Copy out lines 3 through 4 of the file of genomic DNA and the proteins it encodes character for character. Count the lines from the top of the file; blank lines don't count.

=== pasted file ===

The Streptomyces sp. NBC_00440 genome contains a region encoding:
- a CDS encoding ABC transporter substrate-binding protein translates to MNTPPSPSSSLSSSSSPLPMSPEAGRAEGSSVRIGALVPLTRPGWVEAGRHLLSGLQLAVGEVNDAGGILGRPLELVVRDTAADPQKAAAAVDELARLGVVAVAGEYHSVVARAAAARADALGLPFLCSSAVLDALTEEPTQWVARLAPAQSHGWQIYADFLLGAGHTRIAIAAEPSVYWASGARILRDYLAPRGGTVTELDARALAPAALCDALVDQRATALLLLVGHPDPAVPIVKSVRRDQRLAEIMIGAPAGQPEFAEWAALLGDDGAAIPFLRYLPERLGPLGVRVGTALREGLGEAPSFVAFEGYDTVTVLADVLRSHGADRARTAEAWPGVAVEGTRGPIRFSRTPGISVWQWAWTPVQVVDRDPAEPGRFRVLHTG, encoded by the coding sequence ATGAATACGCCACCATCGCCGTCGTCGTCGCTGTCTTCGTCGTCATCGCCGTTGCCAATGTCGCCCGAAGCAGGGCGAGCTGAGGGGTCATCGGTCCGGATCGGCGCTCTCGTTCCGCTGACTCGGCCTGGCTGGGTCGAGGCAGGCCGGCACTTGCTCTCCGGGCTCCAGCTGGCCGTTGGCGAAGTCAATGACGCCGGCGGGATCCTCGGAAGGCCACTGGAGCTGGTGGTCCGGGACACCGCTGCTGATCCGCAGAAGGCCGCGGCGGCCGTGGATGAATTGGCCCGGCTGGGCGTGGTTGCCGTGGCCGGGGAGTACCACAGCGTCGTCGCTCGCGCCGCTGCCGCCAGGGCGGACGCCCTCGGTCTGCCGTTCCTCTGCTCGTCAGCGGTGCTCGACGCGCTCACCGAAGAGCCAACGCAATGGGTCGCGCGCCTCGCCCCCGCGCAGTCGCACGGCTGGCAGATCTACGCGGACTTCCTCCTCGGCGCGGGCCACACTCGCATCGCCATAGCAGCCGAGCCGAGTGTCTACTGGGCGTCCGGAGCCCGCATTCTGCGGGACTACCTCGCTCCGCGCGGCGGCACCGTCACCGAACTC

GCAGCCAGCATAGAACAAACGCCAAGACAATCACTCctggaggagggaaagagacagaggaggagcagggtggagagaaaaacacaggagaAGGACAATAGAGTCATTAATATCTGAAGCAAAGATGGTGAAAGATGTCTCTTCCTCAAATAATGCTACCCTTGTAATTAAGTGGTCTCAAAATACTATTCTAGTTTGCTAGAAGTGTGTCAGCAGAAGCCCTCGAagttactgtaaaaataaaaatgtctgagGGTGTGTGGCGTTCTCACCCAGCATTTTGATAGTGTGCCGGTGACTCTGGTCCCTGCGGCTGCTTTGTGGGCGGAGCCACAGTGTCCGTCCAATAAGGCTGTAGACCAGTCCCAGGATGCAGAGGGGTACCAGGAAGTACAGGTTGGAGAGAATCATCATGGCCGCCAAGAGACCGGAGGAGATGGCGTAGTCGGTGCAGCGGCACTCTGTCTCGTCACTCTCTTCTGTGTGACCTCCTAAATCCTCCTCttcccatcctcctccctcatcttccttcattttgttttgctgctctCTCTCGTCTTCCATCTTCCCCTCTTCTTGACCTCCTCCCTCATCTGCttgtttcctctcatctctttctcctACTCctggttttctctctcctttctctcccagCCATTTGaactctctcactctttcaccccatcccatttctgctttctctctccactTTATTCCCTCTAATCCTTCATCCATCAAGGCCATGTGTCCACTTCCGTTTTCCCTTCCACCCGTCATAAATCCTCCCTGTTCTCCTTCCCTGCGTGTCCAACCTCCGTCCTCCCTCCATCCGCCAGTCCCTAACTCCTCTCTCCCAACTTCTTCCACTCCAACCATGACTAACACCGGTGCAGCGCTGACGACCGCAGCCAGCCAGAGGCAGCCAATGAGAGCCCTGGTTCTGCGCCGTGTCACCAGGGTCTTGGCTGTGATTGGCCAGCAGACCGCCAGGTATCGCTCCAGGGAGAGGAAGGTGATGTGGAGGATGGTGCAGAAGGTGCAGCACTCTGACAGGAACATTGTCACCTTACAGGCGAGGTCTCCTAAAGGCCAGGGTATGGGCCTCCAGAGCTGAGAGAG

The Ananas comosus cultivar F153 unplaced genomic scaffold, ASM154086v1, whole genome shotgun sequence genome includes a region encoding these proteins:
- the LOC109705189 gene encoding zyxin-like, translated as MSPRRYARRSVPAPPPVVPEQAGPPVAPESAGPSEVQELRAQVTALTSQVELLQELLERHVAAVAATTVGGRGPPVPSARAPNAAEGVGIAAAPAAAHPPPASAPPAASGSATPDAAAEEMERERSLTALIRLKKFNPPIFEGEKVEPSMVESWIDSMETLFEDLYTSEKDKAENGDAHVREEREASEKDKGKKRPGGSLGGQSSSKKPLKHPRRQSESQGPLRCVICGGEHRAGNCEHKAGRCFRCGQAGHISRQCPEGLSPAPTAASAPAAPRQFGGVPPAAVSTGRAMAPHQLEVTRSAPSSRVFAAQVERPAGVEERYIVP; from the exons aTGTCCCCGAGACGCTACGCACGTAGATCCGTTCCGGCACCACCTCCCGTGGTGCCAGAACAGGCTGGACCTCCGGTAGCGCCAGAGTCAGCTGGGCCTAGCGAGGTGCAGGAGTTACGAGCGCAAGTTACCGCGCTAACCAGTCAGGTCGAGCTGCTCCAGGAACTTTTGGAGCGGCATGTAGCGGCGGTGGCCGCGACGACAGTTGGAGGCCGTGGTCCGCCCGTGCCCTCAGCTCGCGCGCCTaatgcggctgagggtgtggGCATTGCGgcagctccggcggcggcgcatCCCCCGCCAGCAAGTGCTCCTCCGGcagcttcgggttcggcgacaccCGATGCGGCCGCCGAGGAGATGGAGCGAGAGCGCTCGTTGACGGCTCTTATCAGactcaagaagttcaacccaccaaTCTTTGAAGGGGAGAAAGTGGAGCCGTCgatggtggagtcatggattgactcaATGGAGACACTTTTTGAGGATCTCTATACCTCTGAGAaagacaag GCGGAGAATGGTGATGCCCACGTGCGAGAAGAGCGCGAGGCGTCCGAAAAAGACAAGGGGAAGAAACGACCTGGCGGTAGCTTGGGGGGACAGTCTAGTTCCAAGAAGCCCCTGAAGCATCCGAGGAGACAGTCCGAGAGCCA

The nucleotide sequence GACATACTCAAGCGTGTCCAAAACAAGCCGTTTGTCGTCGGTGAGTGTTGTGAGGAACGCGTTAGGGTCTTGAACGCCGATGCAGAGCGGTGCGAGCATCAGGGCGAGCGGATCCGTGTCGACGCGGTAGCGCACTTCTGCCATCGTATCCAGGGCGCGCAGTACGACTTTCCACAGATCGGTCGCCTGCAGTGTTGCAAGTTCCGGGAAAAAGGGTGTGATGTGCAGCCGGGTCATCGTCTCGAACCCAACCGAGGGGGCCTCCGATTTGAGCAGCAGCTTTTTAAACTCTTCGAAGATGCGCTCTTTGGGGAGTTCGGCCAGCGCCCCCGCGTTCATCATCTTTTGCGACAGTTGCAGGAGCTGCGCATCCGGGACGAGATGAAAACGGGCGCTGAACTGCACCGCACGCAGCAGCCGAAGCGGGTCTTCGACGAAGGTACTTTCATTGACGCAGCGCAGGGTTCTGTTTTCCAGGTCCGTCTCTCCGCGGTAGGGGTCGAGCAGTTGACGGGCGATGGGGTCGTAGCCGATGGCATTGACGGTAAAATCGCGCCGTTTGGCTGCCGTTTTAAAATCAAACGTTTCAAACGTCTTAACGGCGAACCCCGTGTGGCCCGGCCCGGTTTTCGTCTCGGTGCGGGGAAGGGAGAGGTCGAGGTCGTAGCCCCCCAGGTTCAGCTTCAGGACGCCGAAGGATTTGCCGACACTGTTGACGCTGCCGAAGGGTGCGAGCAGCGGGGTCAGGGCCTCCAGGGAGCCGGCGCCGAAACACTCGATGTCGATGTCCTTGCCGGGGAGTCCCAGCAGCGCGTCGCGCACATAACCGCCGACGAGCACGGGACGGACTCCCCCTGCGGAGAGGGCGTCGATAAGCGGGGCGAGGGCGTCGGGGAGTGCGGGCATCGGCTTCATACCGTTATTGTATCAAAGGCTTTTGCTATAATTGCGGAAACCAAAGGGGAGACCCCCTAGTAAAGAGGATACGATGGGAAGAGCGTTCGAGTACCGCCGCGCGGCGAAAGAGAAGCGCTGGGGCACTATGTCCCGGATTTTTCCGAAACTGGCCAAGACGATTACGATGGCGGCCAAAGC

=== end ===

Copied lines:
GCAGCCAGCATAGAACAAACGCCAAGACAATCACTCctggaggagggaaagagacagaggaggagcagggtggagagaaaaacacaggagaAGGACAATAGAGTCATTAATATCTGAAGCAAAGATGGTGAAAGATGTCTCTTCCTCAAATAATGCTACCCTTGTAATTAAGTGGTCTCAAAATACTATTCTAGTTTGCTAGAAGTGTGTCAGCAGAAGCCCTCGAagttactgtaaaaataaaaatgtctgagGGTGTGTGGCGTTCTCACCCAGCATTTTGATAGTGTGCCGGTGACTCTGGTCCCTGCGGCTGCTTTGTGGGCGGAGCCACAGTGTCCGTCCAATAAGGCTGTAGACCAGTCCCAGGATGCAGAGGGGTACCAGGAAGTACAGGTTGGAGAGAATCATCATGGCCGCCAAGAGACCGGAGGAGATGGCGTAGTCGGTGCAGCGGCACTCTGTCTCGTCACTCTCTTCTGTGTGACCTCCTAAATCCTCCTCttcccatcctcctccctcatcttccttcattttgttttgctgctctCTCTCGTCTTCCATCTTCCCCTCTTCTTGACCTCCTCCCTCATCTGCttgtttcctctcatctctttctcctACTCctggttttctctctcctttctctcccagCCATTTGaactctctcactctttcaccccatcccatttctgctttctctctccactTTATTCCCTCTAATCCTTCATCCATCAAGGCCATGTGTCCACTTCCGTTTTCCCTTCCACCCGTCATAAATCCTCCCTGTTCTCCTTCCCTGCGTGTCCAACCTCCGTCCTCCCTCCATCCGCCAGTCCCTAACTCCTCTCTCCCAACTTCTTCCACTCCAACCATGACTAACACCGGTGCAGCGCTGACGACCGCAGCCAGCCAGAGGCAGCCAATGAGAGCCCTGGTTCTGCGCCGTGTCACCAGGGTCTTGGCTGTGATTGGCCAGCAGACCGCCAGGTATCGCTCCAGGGAGAGGAAGGTGATGTGGAGGATGGTGCAGAAGGTGCAGCACTCTGACAGGAACATTGTCACCTTACAGGCGAGGTCTCCTAAAGGCCAGGGTATGGGCCTCCAGAGCTGAGAGAG

The Ananas comosus cultivar F153 unplaced genomic scaffold, ASM154086v1, whole genome shotgun sequence genome includes a region encoding these proteins: